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Reconstructing ocean 3-d structure from surface measurements Bruno Buongiorno Nardelli, Olga Cavalieri, Rosalia Santoleri, Marie-Helene Rio Gruppo di Oceanografia.

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Presentation on theme: "Reconstructing ocean 3-d structure from surface measurements Bruno Buongiorno Nardelli, Olga Cavalieri, Rosalia Santoleri, Marie-Helene Rio Gruppo di Oceanografia."— Presentation transcript:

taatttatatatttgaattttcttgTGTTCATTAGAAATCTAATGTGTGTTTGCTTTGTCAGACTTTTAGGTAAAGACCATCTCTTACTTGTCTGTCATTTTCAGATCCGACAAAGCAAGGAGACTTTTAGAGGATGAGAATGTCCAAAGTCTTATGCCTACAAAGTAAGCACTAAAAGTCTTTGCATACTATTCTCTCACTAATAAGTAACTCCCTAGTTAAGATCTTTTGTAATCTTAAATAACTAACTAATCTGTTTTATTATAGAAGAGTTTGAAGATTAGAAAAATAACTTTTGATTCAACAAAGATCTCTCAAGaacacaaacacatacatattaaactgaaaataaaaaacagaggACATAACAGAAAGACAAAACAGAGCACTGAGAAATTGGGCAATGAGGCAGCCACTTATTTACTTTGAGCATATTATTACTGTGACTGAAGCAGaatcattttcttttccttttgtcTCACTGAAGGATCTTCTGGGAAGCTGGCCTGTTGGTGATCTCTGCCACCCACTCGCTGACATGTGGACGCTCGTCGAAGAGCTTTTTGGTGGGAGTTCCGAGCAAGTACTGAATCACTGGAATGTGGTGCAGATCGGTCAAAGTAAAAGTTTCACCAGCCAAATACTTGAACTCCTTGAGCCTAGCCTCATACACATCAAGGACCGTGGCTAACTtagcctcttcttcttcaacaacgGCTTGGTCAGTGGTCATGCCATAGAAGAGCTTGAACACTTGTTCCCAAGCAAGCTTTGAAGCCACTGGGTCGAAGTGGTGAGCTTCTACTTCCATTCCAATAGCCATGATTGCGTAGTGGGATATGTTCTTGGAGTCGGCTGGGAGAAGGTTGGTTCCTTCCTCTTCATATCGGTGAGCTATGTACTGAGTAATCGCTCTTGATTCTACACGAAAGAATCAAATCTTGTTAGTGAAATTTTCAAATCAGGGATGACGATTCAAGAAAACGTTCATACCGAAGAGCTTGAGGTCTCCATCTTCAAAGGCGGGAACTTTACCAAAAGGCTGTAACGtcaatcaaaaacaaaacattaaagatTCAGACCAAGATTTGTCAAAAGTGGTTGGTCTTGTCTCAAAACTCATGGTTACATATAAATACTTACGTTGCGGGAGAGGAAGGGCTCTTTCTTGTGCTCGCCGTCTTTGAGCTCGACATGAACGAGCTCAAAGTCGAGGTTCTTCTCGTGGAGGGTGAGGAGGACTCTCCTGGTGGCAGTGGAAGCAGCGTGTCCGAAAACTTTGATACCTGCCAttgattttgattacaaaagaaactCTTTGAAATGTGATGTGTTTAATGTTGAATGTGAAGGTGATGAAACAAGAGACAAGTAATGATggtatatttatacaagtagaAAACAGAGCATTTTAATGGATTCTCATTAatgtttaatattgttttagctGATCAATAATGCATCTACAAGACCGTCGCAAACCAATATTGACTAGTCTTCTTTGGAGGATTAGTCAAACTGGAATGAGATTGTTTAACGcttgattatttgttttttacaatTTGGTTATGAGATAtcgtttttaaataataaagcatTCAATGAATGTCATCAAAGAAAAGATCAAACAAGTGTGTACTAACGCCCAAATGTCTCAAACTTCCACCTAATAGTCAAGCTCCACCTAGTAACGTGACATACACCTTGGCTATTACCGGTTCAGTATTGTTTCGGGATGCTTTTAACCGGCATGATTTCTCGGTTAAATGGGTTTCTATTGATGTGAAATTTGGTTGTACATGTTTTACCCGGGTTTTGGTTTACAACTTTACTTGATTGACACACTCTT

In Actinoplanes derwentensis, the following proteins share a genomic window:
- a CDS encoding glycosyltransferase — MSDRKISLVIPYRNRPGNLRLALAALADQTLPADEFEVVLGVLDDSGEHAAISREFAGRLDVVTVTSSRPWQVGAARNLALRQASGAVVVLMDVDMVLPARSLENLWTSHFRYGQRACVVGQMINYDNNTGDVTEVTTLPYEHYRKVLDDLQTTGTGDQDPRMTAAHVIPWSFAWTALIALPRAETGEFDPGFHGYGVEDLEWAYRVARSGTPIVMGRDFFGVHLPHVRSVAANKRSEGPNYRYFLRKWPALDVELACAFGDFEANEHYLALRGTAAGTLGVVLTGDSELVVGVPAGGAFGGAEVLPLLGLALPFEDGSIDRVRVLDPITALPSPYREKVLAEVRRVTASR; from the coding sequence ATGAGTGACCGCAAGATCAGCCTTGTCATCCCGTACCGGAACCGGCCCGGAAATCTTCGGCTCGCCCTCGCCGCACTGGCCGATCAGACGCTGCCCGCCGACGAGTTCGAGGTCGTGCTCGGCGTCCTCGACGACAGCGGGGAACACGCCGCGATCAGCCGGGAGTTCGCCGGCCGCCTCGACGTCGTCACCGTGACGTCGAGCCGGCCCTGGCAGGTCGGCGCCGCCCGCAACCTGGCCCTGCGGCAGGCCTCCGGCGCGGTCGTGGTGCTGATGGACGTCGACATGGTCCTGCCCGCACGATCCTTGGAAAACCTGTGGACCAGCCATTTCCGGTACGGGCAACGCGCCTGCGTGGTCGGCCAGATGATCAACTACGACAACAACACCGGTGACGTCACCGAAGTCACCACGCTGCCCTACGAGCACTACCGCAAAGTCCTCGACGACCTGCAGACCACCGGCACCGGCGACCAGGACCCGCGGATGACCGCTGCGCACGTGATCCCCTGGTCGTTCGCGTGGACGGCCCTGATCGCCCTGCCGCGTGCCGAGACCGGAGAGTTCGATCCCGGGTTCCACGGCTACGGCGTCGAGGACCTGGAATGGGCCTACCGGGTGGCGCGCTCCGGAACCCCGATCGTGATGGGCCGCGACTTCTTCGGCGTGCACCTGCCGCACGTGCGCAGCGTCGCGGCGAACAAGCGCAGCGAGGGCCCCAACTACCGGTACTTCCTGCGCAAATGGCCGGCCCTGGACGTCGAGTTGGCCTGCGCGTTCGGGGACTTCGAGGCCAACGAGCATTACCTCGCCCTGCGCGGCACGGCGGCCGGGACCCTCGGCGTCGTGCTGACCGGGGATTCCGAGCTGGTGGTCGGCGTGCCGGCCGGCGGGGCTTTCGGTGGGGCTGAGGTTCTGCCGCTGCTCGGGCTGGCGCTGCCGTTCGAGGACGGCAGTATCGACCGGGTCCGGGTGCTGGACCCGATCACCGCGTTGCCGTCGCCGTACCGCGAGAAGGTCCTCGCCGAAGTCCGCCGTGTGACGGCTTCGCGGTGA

1 Reconstructing ocean 3-d structure from surface measurements Bruno Buongiorno Nardelli, Olga Cavalieri, Rosalia Santoleri, Marie-Helene Rio Gruppo di Oceanografia da Satellite Istituto di Scienze dell’Atmosfera e del Clima-Sezione di Roma, CNR Contact: Objective of the work: Develop and test techniques for the extrapolation of the vertical structure of the sea from satellite measurements Take advantage of the fundamental information that comes from altimeter estimates of the sea elevation, and integrate it with in situ dynamic/steric heights, keeping into account the differences between them. In facts, the true sea level is substantially a measure of volume depending on the VERTICAL STRUCTURE of the sea: total water mass variations  horizontal advection at a fixed location (barotropic terms) specific volume variations  horizontal advection along the water column (baroclinic terms)  heat and salt exchanges Strategy: Implementation : SEVERAL STEPS: Use historical/climatological hydrological in situ measurements as ‘learning/training’ sets to correlate surface and deep layers variability  statistical analyses of temperature, salinity, density, steric/dynamic heights profiles temporal variability at a fixed location (time series) spatial variability in limited time periods (selected surveys) combined temporal/spatial variability (climatology) Test the validity of the methods using surface in situ data as input and the sensitivity to errors in surface measures Analyze the differences between satellite altimeter measures of sea elevation and in situ steric heights and adapt the methodologies to effectively use satellite data as input Test the methods using satellite data as surface input training test OBSERVE D RECONSTRUCTED CLIMATOLOGY Application of CPR to DYFAMED time-series using steric height at surface as input available at: Training data set  Independent Test data set  DATA USED: Conductivity Temperature Depth (CTD) profiles collected by the service of observation DYFAMED (DYnamique des Flux de mAtière en MEDiterranée) Multivariate EOF Reconstruction (mEOF-R) The multivariate EOF reconstruction (mEOF-R) is based on: The multivariate Empirical Orthogonal Function (mEOF) decomposition  technique for the identification of the ‘multicoupled’ modes of variability between n data sets of vertical profiles (here we consider, at first, temperature T(z,t), salinity S(z,t) and steric height SH(z,t) profiles) the hypothesis that few coupled modes explain the major part of the ‘multi-variability’ Historical in situ datasets (vertical profiles) mEOF modes Independent surface measurement s mEOF Reconstructe d vertical profiles mEOF-R Coupled Pattern Reconstruction (CPR) The Coupled Pattern Reconstruction (CPR) is based on: the Coupled Pattern Analysis (CPA)  technique for the identification of the coupled modes of variability between two data sets of vertical profiles (here we will consider temperature T(z,t) and steric height SH(z,t) profiles) the hypothesis that few coupled modes explain the major part of the co-variability Historical in situ datasets (vertical profiles) Couple d modes Independent surface measurement s CPA CPR Reconstructe d vertical profiles CPA identifies pairs of vertical patterns that explain as much as possible of the mean-squared temporal covariance between the two datasets (Bretherton et al., 1992). T(z,t) and SH(z,t) are expanded in terms of a set of N orthonormal vectors, L k and R k (called patterns), that are computed as the right and left singular vectors of the cross-covariance matrix: cross-covariance matrix CR k =s k L k C T L k =s k R k In practice, L k and R k are eigenvectors of CC T and C T C respectively and s k 2 are the eigenvalues for both. s k 2 represents the covariance explained by the k th mode. singular value problems CPA finally gives: patterns amplitudes In the ocean the major part of the covariance is typically explained by few modes. If we limit to the first two modes we have: CPR bases on the idea that, as the amplitudes a k (t) and b k (t) are strongly correlated (condition imposed by CPA), one can linearly relate one to the other: a k (t)=  k ·b k (t)+  k calculating  and  for each mode, we can estimate the profiles at any instant t from independent surface values (z=0) solving the linear system for a 1 (t) and a 2 (t): Core of CPR method mEOF consists in the EOF decomposition of a ‘multivariate’ matrix of data The new matrix is constructed putting the three sets of profiles (T, S and SH anomalies, each with m vertical levels and n measurements) in a single matrix X (3m  n). Data are preliminarily normalized dividing each parameter by its standard deviation. The further step is the computation of the EOF or, equivalently, the SVD of the ‘multi- variance’ matrix  X calculated from this new data set. The SVD applied to the multi-variance matrix identifies ‘multi-coupled’ modes, each containing the three patterns corresponding to the parameters considered:  X U=U   U=(u k ) eigenvalue problem new data matrix eigenvectors mEOF decomposition Similarly to CPR, in the hypothesis that few coupled modes explain the major part of the ‘multi-variability’, we can limit the expansion to the first three modes: While in the CPA the amplitudes were computed separately for each parameter, in the mEOF, the a k coefficients are the same for T, S and SH. The vertical profiles can be thus directly estimated at any instant t from the surface values (z=0) of the three parameters, solving a linear system for a 1, a 2 and a 3 : Core of mEOF-R method available at: Training data set  Independent Test data set  DATA USED: Conductivity Temperature Depth (CTD) profiles collected within the HOT (Hawaii Ocean Time-series) program at station ALOHA (A Long-term Oligotrophic Habitat Assessment) Application of mEOF-R to HOT time-series using steric height at surface as input OBSERVED TEMPERATURE CLIMATOLOGIC TEMPERATURE RECONSTRUCTED SALINITY CLIMATOLOGIC SALINITY training test RECONSTRUCTED TEMPERATURE OBSERVED SALINITY training test First method Second method Application of mEOF-R to Topex/Poseidon data Simultaneous CTD and altimeter Sea Level along Topex/Poseidon track 059 (Sicily channel) DATA USED: Training data set Independen t TEST data T/P track 059 Infrared Image (NOAA-14) CTD collected in the Sicily channel during the ALT and SYMPLEX cruises  spring 1996, spring 1998 OBSERVEDREC. FROM STERIC HEIGHTSREC. FROM TOPEX/POSEIDON GEOSTROPHIC VELOCITY TRANSECT A synthetic mean dynamic topography computed from drifter data and altimeter data has been added to Standard altimeter Sea Level Anomalies REFERENCES: Buongiorno Nardelli B., Santoleri R., Reconstructing synthetic profiles from surface data, J. Atmos. Oceanic Tech., vol.21, 4, Buongiorno Nardelli B. and R. Santoleri, 2004:Methods for the reconstruction of vertical profiles from surface data: multivariate analyses and variable temporal signals in the north Pacific Ocean, submitted to J. Atmos. Oceanic Tech. Cavalieri O., Buongiorno Nardelli B., Santoleri R., Estimating subsurface geostrophic velocities from altimeter data: application to the Sicily Channel (Mediterranean Sea), submitted to J. Geophys. Res. Rio M.-H. and F.Hernandez, 2004: A mean dynamic topography computed over the world ocean from altimetry, in situ measurements and a geoid model, J.Geophys.Res., in press.   T/P …… ∆ steric heights